How to Deal With Difficult People

How many times have you uttered the words, “If only I didn’t have this difficult person in my life, I’d be so much happier!”

Then through some miracle of the heavens that person is out of your life, they got a new job, moved or just stopped hanging around.

Hooray! They’re gone, now I can be happy!

But then along comes another difficult person, and another, and another.

There is an endless supply of difficult, annoying and challenging people in this world and there is nowhere to hide from them.

And yet every morning we wake up thinking, “I want to be happy today but it really depends on how everyone else around me is behaving – unless everyone is perfectly nice, kind and does exactly what I want, then I won’t be happy.”

Sounds ridiculous right? But isn’t that kind of what we do?

We want happiness, but we make it dependent on other people’s behavior.

There’s only one thing that we truly have control over – and that’s ourselves. I can’t control you and you can’t control me.

So let’s dig through this and see what we can learn and how we can free ourselves of the mental torture we inflict upon ourselves when we encounter a difficult person.

Three Levels of Difficult People

The first level of difficult people is typically a stranger, someone we just have a brief interaction with. 

Maybe they cut us off on the freeway and then flipped us off after we honked our horn.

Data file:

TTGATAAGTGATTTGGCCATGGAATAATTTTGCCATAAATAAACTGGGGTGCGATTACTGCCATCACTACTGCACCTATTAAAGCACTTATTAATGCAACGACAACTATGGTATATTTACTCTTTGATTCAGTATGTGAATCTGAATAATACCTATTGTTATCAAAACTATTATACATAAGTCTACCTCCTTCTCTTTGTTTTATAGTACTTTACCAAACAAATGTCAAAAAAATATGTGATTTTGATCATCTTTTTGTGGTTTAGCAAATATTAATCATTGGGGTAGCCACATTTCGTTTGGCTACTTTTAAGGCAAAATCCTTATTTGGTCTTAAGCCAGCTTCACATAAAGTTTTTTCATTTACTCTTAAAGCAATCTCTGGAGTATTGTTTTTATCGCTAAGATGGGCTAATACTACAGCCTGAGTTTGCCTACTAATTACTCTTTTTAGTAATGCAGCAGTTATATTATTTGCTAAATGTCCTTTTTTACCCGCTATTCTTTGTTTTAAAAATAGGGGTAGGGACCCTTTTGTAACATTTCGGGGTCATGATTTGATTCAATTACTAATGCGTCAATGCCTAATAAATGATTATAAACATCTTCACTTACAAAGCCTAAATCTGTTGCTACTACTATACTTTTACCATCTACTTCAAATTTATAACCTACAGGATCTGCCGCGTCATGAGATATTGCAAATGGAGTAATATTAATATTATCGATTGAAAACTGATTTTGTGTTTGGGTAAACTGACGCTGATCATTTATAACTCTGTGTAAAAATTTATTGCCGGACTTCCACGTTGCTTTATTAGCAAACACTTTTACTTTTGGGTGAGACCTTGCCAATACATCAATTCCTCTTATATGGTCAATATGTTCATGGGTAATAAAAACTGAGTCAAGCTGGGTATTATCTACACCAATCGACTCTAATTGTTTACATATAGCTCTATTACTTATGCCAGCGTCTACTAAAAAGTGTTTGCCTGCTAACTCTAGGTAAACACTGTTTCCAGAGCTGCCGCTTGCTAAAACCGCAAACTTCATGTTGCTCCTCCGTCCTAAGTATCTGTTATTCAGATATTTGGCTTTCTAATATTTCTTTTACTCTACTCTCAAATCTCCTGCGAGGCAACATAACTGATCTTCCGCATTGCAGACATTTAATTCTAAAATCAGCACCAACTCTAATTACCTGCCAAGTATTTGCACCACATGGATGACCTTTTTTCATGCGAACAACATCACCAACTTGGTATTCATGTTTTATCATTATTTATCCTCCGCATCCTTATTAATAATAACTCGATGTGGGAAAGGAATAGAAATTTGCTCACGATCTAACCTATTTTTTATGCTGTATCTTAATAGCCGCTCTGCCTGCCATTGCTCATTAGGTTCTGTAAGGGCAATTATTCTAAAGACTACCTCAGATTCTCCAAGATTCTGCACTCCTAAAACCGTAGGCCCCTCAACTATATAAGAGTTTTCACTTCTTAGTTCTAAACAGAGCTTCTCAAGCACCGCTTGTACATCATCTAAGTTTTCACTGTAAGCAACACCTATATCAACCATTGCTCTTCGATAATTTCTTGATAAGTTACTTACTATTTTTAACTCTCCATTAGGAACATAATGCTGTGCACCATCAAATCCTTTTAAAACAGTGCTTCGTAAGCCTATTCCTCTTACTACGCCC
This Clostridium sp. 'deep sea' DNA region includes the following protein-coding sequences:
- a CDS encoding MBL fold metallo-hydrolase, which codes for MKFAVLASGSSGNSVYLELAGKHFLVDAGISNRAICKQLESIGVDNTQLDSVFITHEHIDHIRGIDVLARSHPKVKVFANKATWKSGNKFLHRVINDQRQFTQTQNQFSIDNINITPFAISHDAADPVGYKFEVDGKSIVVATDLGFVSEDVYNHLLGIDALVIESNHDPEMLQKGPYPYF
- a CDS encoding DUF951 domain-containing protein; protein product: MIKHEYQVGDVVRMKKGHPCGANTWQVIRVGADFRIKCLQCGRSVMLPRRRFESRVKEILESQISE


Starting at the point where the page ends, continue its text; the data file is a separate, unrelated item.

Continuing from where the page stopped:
Or we’ve been waiting patiently for someone to back out of a parking spot only for another driver to swoop in there when they clearly saw we had our blinker on and were there first!

Just the other day I was walking out to my car in a strip mall parking lot, and another car had pulled into the spot next to me, a guy got out of the passenger side and his door hit mine.

I was standing right there. He looked at me and said nothing.

I could immediately see there was no damage done but I also noticed what a horrible parking job I had done.

I could feel his tension and it was kind of an awkward moment so I said to him, “Wow I really did a bad parking job – sorry about that,” just to see if he would say anything – he didn’t.

Obviously I didn’t need to say that, but I was feeling extra compassionate and thought I would give him a way out, unfortunately he didn’t take it.

But at least I didn’t make his day worse.

Clearly something was going on with him.

Because that is the reality of most difficult people – there is typically something going on with them.

This guy looked stressed – I could tell he was in survival mode and anything I would have said to him would have just triggered him to be defensive and probably escalate the situation into something neither of us wanted.

These types of things happen to us – sometimes on a daily basis – if we’re lucky a whole week might go by. But eventually it happens.

So what do we do in those situations, when we’ve just been given the finger by someone who clearly cut us off and was in the wrong?

Most people will tell you that you have to remember it’s not personal, it happens to everyone. And that so many people are stressed out these days, overbooked and late for everything – they don’t know what they’re doing half the time. And its over, it already happened, you’ve got to let it go.

And all of that is true and you know it’s true too, but you still can’t stop complaining about it.

Because once someone threatens us – no matter how small or inconsequential it is – we go into survival mode too. There is no room for rational arguments at that point. Our anger boils as we cling to our rightness – because they shouldn’t have done it! The more emotional we get, the less logical.

So if you can’t get reason in through your head, then you go through your heart.

My favorite practice – which I think I use for everything now – is to slowly and silently start saying the words, I forgive, I forgive, I forgive.

It’s just two simple words – even in our stressed out state of mind, we can do this.